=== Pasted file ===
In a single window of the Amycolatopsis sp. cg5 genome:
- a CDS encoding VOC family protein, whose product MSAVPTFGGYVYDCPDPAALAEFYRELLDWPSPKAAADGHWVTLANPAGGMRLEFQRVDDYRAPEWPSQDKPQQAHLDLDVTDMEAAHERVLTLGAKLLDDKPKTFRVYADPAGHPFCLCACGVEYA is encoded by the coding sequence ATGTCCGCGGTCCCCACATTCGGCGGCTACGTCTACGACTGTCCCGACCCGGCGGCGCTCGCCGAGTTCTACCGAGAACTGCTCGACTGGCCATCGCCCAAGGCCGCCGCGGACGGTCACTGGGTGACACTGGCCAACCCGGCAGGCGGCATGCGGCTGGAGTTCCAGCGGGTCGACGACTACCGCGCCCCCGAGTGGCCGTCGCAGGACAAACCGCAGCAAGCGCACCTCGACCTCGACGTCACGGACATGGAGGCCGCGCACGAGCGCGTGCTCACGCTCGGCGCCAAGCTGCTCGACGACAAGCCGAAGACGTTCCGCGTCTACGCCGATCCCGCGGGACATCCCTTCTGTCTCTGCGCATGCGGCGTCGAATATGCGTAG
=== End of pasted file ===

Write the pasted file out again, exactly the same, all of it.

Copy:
In a single window of the Amycolatopsis sp. cg5 genome:
- a CDS encoding VOC family protein, whose product MSAVPTFGGYVYDCPDPAALAEFYRELLDWPSPKAAADGHWVTLANPAGGMRLEFQRVDDYRAPEWPSQDKPQQAHLDLDVTDMEAAHERVLTLGAKLLDDKPKTFRVYADPAGHPFCLCACGVEYA is encoded by the coding sequence ATGTCCGCGGTCCCCACATTCGGCGGCTACGTCTACGACTGTCCCGACCCGGCGGCGCTCGCCGAGTTCTACCGAGAACTGCTCGACTGGCCATCGCCCAAGGCCGCCGCGGACGGTCACTGGGTGACACTGGCCAACCCGGCAGGCGGCATGCGGCTGGAGTTCCAGCGGGTCGACGACTACCGCGCCCCCGAGTGGCCGTCGCAGGACAAACCGCAGCAAGCGCACCTCGACCTCGACGTCACGGACATGGAGGCCGCGCACGAGCGCGTGCTCACGCTCGGCGCCAAGCTGCTCGACGACAAGCCGAAGACGTTCCGCGTCTACGCCGATCCCGCGGGACATCCCTTCTGTCTCTGCGCATGCGGCGTCGAATATGCGTAG